I voted YES on HB 5751 (Rep. Cambensy) would create the Emotional Support Animal Act establishing regulations for medical professionals who are certifying emotional support animals. The bill requires medical professionals to have a preexisting relationship with the patient and their fee cannot be based on whether a license is issued. EXPLANATION: Individuals that abuse support animal rules to have “pets” against the wishes of landlords should only be able to claim emotional support animals in legitimate circumstances.
I voted NO on HBs 5706 and 6060 (Rep. Hauck and Rep. Rabhi) would amend the Michigan Regulation and Taxation of Marijuana Act by allowing the Marijuana Regulatory Agency to enter into tribal compacts with recognized Indian Tribes for licensed marijuana activities. The tribe would be responsible for paying the 10% tax on transactions to the general public but would be exempt from the tax for transactions with tribal businesses or members. EXPLANATION: These bills would give a special tax rate to Indian tribes that others do not receive.
I voted YES on HB 4414 (Rep. LaFave) would amend the Mental Health Code to allow county boards to contract with private security companies to transport individuals for involuntary hospitalization or screening and create the Mental Health Transportation Fund. EXPLANATION: This change will allow municipalities to work with private companies on how best to handle these crises.
I voted YES on HB 5956 (Rep. Lightner) would extend the sunset date on trial courts’ ability to impose court costs when sentencing a criminal defendant. Currently, the sunset date is October 1, 2022. The Legislature must extend the sunset date to keep the courts operational until the Michigan Supreme Court rules on the constitutionality of this statute or another solution is reached. EXPLANATION: Until the Supreme Court resolves this issue, making a defendant who has been found guilty in a court of law pay court fees seems better then placing the burden on taxpayers.
I voted YES on HB 6357 (Rep. Albert) would amend the Public School Employees Retirement Act by lowering the payroll growth assumption to 1.75% for the fiscal year ending September 30, 2023 and delay the implementation of the annual payroll growth reduction from 2022 to 2024. EXPLANATION: The MPSERS board originally approved a payroll growth assumption reduction to 2.75% in 2018 and a 1% reduction in 2023 aligns with the intent of PA 181 of 2018 and makes sure our teacher savings accounts are solvent.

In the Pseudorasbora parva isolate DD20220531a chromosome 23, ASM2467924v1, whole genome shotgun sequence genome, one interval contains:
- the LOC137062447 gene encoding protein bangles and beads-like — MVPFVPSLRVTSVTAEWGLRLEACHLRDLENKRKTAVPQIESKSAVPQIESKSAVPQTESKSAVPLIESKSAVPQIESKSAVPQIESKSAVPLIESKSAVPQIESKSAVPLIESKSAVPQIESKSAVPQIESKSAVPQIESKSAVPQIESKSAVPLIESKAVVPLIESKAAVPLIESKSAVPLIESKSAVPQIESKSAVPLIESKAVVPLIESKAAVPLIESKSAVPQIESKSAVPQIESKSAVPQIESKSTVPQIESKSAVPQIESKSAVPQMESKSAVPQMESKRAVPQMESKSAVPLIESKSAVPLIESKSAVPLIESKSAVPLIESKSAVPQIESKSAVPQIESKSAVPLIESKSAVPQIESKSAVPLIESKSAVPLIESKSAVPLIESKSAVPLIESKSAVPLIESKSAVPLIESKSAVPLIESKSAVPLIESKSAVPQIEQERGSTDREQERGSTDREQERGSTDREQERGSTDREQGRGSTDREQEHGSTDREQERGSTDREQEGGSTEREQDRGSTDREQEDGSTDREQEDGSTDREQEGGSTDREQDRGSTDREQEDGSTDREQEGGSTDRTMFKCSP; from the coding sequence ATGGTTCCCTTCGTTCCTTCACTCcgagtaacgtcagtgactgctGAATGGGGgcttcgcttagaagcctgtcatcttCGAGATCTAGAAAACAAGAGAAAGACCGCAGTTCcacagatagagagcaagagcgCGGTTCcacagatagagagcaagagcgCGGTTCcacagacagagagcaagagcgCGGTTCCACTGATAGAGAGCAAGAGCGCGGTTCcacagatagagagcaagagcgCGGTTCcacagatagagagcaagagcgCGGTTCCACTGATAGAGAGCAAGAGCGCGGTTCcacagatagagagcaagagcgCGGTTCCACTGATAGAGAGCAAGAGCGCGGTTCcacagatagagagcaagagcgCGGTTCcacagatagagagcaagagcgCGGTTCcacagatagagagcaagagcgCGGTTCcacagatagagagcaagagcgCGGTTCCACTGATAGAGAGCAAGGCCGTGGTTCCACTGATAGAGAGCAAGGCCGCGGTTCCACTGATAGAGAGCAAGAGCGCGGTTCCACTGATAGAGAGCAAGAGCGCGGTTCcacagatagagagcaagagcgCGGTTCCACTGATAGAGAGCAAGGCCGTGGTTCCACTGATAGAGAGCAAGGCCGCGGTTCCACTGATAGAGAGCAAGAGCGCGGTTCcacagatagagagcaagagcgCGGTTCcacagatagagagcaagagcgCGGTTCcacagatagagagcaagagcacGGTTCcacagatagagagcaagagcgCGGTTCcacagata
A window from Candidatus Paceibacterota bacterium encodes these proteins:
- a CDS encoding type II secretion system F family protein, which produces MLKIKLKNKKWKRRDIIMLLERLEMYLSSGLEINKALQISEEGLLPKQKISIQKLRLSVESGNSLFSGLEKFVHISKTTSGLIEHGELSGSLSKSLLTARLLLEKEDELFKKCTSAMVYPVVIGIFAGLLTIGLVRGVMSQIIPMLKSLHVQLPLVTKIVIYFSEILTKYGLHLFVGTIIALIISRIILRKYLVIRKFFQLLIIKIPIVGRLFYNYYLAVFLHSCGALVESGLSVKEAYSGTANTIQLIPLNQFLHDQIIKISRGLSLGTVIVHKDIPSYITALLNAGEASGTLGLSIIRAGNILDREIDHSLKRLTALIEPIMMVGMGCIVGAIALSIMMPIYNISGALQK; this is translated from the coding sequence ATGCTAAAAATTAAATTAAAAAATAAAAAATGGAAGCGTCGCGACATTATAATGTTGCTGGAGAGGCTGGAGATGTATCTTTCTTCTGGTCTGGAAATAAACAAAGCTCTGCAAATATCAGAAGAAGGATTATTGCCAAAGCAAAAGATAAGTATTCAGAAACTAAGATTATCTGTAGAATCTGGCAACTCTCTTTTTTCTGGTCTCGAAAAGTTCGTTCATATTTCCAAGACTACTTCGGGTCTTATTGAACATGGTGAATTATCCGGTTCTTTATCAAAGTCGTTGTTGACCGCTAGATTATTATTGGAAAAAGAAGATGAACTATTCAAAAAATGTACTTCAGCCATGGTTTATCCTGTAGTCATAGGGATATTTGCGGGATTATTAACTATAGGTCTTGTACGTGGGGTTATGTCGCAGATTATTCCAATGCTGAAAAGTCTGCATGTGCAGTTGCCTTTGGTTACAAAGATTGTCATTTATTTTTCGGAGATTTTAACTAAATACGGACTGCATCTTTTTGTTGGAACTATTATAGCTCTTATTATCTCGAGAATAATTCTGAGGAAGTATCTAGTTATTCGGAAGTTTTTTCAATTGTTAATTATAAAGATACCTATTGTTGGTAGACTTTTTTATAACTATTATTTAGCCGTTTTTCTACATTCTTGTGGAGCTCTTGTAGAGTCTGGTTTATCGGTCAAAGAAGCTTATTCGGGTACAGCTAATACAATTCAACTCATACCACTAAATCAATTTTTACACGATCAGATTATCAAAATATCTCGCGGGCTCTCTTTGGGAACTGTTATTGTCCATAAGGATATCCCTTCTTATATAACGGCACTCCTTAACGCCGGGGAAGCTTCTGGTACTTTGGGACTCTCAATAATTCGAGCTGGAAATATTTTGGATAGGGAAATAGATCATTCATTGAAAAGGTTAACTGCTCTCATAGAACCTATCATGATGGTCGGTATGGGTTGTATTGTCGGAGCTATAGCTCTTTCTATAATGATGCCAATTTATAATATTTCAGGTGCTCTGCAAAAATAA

I voted YES on HB 6358 (Rep. Albert) would provide authorization to the State Administrative Board to transfer the former Riverside Correctional Facility in Ionia and the former Michigan State Police Lab in Grand Rapids to the State Land Bank Authority and the city of Grand Rapids respectively. EXPLANATION: Surplus property should not be kept and maintained by the state when better uses are available, and the state does not have a foreseeable need for the location or facility.
I voted YES on HB 6354 (Rep. Hoitenga) would eliminate the misdemeanor infraction for failure to comply with a Natural Resources Commission Wildlife Conservation Order for the reporting of harvested deer and retention of a harvest confirmation number. EXPLANATION: This eliminates unnecessary DNR imposed penalties.
I voted YES on HB 6369 (Rep. Harris) would extend the current sunset of December 31, 2022, to December 31, 2027, that prohibits local units from regulating or charging fees to on-demand automated vehicle networks. EXPLANATION: Local governments should not be creating a patchwork of regulations on this process that would create additional unnecessary regulatory burdens that violate private sector decisions.
I voted YES on HBs 6184-6214 (Rep(s). Alexandar, Whiteford, Bollin, Rendon, Fink, VanWoerkom, Allor, LaFave, Fink, Kahle, S Johnson, Tisdale, Griffin, Martin, O’Malley, Griffin, Beeler, Beson, Cambensy, Yaroch, Eisen, and Calley)– Executive and emergency powers accountability package. Addresses many areas in statute where there are broad grants of executive powers, duplicative or outdated powers, and unnecessary grants of power. EXPLANATION: These checks on the Governor’s powers are long overdue following the man-made COVID-19 outbreak.
ALL BILLS PASSED: Votes varied from 56-48 to 62-39
“Elected officials have a duty to be as open and transparent as possible,” said Carra, R-Three Rivers. “Lawmakers should never trade their silence for information about corruption that benefits the politically connected in their communities. Our job is to represent all the voices of our districts.”